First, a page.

# Re: KIM 2.3 (was Re: Time)

```Abram,

With General Relativity, time is so geometrical that you can make it
circular.
(Cf the Gödel's solutions to Einstein's GR Equation, which gives hope
to some to build a time machine, and even infinite computers!).```
```
Give me just a sufficiently massive cylinder ...

Bruno

On 06 Jan 2009, at 12:51, Bruno Marchal wrote:

>
> Abram,
>
> I agree with Brent. In relativity theory space and time are
> intermingled in a geometrical way to give the Minkowski structure.
> Actually you can make it into an Euclidian space by introducing an
> imaginary time t' = sqr(-1)*t = it. The metrics becomes dx^2 + dy^2 +
> dz^2 + dt'^2.
> In quantum mechanics the possible position of an object on a line
> gives
> rise to an hermitian space: it is infinite dimensional, but there is
> still a geometrical structure, with notions akin to angles and
> distances. Of course mathematician have far more general notion of
> dimensional spaces, some of which have nothing to do with geometry. In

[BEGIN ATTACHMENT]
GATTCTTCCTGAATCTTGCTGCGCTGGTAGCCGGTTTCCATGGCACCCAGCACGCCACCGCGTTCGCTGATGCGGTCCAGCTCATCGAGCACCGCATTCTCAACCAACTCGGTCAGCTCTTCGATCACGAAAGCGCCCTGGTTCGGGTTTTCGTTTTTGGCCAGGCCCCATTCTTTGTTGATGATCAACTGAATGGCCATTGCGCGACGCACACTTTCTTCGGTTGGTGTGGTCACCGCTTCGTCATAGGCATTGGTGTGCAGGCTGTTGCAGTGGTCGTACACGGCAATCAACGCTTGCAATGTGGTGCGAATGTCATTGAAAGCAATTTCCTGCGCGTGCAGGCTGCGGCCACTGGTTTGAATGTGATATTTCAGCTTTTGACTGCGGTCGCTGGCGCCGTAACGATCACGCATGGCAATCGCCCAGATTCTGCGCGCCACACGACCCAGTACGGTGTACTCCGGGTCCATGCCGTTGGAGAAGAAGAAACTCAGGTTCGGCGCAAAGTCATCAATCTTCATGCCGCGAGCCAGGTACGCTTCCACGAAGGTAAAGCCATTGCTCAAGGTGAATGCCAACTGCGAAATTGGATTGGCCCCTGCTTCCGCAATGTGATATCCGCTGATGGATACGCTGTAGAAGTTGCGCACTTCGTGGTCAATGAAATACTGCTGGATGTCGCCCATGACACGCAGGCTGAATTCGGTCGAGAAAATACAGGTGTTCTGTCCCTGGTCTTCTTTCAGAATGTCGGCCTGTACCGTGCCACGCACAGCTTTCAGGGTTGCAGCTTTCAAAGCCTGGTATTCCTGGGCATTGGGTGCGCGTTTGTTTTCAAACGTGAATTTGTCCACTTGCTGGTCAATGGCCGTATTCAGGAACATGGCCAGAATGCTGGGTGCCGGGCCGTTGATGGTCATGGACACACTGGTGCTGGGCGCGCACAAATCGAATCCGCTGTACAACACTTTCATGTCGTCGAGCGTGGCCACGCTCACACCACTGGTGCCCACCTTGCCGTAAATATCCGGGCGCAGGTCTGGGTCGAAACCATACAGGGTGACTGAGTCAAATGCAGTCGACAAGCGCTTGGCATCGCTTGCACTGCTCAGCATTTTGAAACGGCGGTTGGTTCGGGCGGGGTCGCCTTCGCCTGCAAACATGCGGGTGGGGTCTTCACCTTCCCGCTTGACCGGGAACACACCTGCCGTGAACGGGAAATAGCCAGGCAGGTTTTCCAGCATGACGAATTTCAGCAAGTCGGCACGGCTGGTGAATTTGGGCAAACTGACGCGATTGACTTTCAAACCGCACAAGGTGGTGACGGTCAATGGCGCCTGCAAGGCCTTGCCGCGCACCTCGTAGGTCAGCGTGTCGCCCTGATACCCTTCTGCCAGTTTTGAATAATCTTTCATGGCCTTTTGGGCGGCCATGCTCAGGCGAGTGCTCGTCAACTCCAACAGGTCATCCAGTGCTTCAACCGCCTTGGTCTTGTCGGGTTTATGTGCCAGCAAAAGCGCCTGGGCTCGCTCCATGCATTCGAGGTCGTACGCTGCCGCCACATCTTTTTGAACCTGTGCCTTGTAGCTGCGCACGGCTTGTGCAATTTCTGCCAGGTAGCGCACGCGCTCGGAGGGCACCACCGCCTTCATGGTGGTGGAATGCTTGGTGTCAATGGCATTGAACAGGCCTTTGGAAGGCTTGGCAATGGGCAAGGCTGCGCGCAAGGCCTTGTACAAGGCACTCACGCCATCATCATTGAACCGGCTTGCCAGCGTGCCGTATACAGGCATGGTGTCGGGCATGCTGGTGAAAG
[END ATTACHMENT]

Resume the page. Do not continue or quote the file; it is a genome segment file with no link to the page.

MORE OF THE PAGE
> physics metrics play always some role somewhere though.
>
> Bruno
>
>
> Le 06-janv.-09, à 02:59, Brent Meeker a écrit :
>
>>
>> Abram Demski wrote:
>>> Thomas,
>>>
>>> If time is merely an additional space dimension, why do we
>>> experience
>>> "moving" in it always and only in one direction? Why do we remember
>>> the past and not the future? Could a being move in some spatial
>>> dimension in the same way we move through time, and in doing so
>>> treat
>>> time more like we treat space? Et cetera.
>>>
>>> To my knowledge, modern physics treats many things as "dimensions":
>>> not just time and space, but also forces such as electromagnetism.
>>> This does not imply that such things are spatial in nature. A
>>> dimension is just a variable. Unless you think there is something
>>
>> There is something spatial about time, duration is measured along
>> paths in
>> space.  Coordinate time is mixed with space by Lorentz symmetries.
>> But it's
>> still different from space.  Lee Smolin and Fotini Markopolo have
>> argued that
>> time must be considered fundamental (no block universe).
>>
>> Brent
>>
>>
>>>
>>
> http://iridia.ulb.ac.be/~marchal/
>
>
> >

http://iridia.ulb.ac.be/~marchal/

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